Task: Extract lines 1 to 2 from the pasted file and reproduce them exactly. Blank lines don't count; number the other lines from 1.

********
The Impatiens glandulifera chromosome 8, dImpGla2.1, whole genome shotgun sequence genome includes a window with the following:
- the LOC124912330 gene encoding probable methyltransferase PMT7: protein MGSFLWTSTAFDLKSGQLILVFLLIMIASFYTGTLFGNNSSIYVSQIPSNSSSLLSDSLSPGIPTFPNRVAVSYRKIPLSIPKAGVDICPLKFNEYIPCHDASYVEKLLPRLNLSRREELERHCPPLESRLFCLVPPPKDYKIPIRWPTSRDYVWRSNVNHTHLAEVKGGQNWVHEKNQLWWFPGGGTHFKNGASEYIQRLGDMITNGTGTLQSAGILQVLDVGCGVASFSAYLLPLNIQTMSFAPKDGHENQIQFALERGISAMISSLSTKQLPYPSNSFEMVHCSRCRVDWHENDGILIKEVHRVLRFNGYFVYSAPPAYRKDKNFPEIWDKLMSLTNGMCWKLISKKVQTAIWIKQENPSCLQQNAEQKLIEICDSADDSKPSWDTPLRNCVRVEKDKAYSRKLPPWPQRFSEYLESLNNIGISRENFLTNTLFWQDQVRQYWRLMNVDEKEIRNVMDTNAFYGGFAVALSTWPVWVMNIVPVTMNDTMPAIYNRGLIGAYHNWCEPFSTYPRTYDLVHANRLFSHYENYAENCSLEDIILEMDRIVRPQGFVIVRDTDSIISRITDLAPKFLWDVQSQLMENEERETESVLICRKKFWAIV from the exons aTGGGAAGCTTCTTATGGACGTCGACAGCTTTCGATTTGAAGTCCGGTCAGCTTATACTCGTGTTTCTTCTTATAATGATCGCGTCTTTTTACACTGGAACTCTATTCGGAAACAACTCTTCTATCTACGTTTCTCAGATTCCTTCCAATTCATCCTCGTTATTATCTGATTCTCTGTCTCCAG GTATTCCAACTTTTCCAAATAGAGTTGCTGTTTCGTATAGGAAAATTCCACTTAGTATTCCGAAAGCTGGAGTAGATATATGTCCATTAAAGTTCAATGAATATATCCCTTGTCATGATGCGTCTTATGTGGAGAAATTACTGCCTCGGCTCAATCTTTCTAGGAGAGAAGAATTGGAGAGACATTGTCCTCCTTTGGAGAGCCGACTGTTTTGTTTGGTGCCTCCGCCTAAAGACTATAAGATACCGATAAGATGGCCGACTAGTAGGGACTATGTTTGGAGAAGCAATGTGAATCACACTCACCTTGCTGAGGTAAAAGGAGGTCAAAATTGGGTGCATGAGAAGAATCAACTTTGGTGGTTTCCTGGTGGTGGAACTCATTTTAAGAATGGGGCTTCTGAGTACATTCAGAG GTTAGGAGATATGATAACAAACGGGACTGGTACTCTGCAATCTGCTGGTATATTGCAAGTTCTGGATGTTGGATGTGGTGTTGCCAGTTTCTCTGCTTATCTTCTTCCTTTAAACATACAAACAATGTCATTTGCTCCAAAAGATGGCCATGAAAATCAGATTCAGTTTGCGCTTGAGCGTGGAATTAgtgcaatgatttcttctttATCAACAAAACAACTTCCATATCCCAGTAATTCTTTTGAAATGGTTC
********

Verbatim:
The Impatiens glandulifera chromosome 8, dImpGla2.1, whole genome shotgun sequence genome includes a window with the following:
- the LOC124912330 gene encoding probable methyltransferase PMT7: protein MGSFLWTSTAFDLKSGQLILVFLLIMIASFYTGTLFGNNSSIYVSQIPSNSSSLLSDSLSPGIPTFPNRVAVSYRKIPLSIPKAGVDICPLKFNEYIPCHDASYVEKLLPRLNLSRREELERHCPPLESRLFCLVPPPKDYKIPIRWPTSRDYVWRSNVNHTHLAEVKGGQNWVHEKNQLWWFPGGGTHFKNGASEYIQRLGDMITNGTGTLQSAGILQVLDVGCGVASFSAYLLPLNIQTMSFAPKDGHENQIQFALERGISAMISSLSTKQLPYPSNSFEMVHCSRCRVDWHENDGILIKEVHRVLRFNGYFVYSAPPAYRKDKNFPEIWDKLMSLTNGMCWKLISKKVQTAIWIKQENPSCLQQNAEQKLIEICDSADDSKPSWDTPLRNCVRVEKDKAYSRKLPPWPQRFSEYLESLNNIGISRENFLTNTLFWQDQVRQYWRLMNVDEKEIRNVMDTNAFYGGFAVALSTWPVWVMNIVPVTMNDTMPAIYNRGLIGAYHNWCEPFSTYPRTYDLVHANRLFSHYENYAENCSLEDIILEMDRIVRPQGFVIVRDTDSIISRITDLAPKFLWDVQSQLMENEERETESVLICRKKFWAIV from the exons aTGGGAAGCTTCTTATGGACGTCGACAGCTTTCGATTTGAAGTCCGGTCAGCTTATACTCGTGTTTCTTCTTATAATGATCGCGTCTTTTTACACTGGAACTCTATTCGGAAACAACTCTTCTATCTACGTTTCTCAGATTCCTTCCAATTCATCCTCGTTATTATCTGATTCTCTGTCTCCAG GTATTCCAACTTTTCCAAATAGAGTTGCTGTTTCGTATAGGAAAATTCCACTTAGTATTCCGAAAGCTGGAGTAGATATATGTCCATTAAAGTTCAATGAATATATCCCTTGTCATGATGCGTCTTATGTGGAGAAATTACTGCCTCGGCTCAATCTTTCTAGGAGAGAAGAATTGGAGAGACATTGTCCTCCTTTGGAGAGCCGACTGTTTTGTTTGGTGCCTCCGCCTAAAGACTATAAGATACCGATAAGATGGCCGACTAGTAGGGACTATGTTTGGAGAAGCAATGTGAATCACACTCACCTTGCTGAGGTAAAAGGAGGTCAAAATTGGGTGCATGAGAAGAATCAACTTTGGTGGTTTCCTGGTGGTGGAACTCATTTTAAGAATGGGGCTTCTGAGTACATTCAGAG GTTAGGAGATATGATAACAAACGGGACTGGTACTCTGCAATCTGCTGGTATATTGCAAGTTCTGGATGTTGGATGTGGTGTTGCCAGTTTCTCTGCTTATCTTCTTCCTTTAAACATACAAACAATGTCATTTGCTCCAAAAGATGGCCATGAAAATCAGATTCAGTTTGCGCTTGAGCGTGGAATTAgtgcaatgatttcttctttATCAACAAAACAACTTCCATATCCCAGTAATTCTTTTGAAATGGTTC